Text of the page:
First Daffodils of the Season

My 'February Gold' daffodils are oh, about a week, or so late. Still, I'm happy to see them! Daffodils are wonderfully reliable. They are deer-proof (poisonous), not as prone to bulb rot (like the more picky tulips), can grow under the deep shade of evergreens, and multiply on their own. What is not to love? If you plan it right by planting early, mid, and late-blooming varities, you can get a good 10-12 weeks of bloom from them over the late winter-early spring season here in the Mid-Atlantic.

Over the years I've added many varieties of daffodils to my garden. No overall scheme to it, no rhyme or reason. I just buy what I like and find a space for to squeeze them in.

One year I saw 'Tete-a-Tete' coming up along a park hill-side in Georgetown -- so cute, tiny plants with multiple blooms. I bought several dozen and put them along my back fence.

Another year, I visited Brent and Becky Heath at their bulb headquarters in Gloucester, VA, and marveled at 'Katie Heath,' named after Brent's mother. It has a double-head (two blooms) on each stalk. It is white with a pale apricot trumpet. Best of all it is good at naturalizing (spreading by seed and clump). I had to have it.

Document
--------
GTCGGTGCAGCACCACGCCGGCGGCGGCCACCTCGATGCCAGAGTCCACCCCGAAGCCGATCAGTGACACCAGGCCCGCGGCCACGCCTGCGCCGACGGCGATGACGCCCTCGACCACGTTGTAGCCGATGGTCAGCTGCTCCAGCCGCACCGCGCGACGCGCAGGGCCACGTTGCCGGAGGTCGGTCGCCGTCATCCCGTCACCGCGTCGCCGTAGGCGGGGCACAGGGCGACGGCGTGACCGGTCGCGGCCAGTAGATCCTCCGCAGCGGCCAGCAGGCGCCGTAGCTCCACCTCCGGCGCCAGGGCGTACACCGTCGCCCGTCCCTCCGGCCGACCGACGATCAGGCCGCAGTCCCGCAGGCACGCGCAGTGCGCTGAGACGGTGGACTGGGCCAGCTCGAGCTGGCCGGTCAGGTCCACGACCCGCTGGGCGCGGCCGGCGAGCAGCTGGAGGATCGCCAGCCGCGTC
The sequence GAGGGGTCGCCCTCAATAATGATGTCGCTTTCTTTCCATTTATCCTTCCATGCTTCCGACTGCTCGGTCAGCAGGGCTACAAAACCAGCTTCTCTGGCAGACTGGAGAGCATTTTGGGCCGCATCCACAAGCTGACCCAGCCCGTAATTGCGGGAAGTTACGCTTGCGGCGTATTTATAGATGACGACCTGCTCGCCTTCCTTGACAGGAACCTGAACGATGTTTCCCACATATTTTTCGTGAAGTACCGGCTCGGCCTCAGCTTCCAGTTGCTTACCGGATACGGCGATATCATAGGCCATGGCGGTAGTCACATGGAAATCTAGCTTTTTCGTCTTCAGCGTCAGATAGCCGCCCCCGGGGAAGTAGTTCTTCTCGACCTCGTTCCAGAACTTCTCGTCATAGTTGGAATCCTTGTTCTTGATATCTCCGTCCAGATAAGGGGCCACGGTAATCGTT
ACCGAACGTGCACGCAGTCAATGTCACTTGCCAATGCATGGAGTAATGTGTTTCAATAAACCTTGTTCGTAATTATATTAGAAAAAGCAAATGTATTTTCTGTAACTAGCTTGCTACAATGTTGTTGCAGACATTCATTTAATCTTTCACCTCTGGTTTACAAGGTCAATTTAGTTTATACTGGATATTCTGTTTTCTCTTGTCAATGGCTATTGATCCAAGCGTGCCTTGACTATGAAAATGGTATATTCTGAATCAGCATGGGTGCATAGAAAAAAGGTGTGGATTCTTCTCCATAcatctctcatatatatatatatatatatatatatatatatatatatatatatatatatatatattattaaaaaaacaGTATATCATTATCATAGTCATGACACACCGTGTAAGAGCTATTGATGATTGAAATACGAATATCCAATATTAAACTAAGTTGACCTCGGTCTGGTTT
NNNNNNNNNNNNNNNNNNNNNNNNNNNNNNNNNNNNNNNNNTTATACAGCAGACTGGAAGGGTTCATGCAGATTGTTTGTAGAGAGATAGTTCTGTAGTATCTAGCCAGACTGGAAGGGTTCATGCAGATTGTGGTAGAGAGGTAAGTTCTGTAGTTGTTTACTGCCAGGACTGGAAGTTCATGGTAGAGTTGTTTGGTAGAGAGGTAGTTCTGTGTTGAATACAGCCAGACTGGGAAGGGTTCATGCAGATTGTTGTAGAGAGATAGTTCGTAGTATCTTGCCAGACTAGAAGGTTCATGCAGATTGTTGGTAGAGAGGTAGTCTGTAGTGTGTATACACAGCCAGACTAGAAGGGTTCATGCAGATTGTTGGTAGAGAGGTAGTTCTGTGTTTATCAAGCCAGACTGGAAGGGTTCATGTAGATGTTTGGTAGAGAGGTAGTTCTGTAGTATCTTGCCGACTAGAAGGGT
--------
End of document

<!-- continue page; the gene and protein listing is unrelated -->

Some of my other favorite daffs are 'Actea,' 'Thalia,' 'Winston Churchill,' 'Ice Follies,' and 'Mt Hood.' I'm partial myself to the white-green end of the color spectrum, but certainly have my share of true yellows like 'King Alfred' and 'JetFire' in my garden also.

What daffodils are blooming in your garden?


these look lovely sure sign spring is peeking round the corner
Tyla Mac said…
We've had an unusually cold winter in Alabama along with the rest of the eastern U.S. so most of my daffodils are a couple of weeks late this year. Blooming right now are Ice Follies, Minnow,Bridal Crown,Quail,Thalia,Cheerfulness and Orange Phoenix. Late blooming jonquils,Geranium and Sir Winston will bloom in April to finish out the season.My February Golds didn't bloom this year so I really enjoyed seeing yours.

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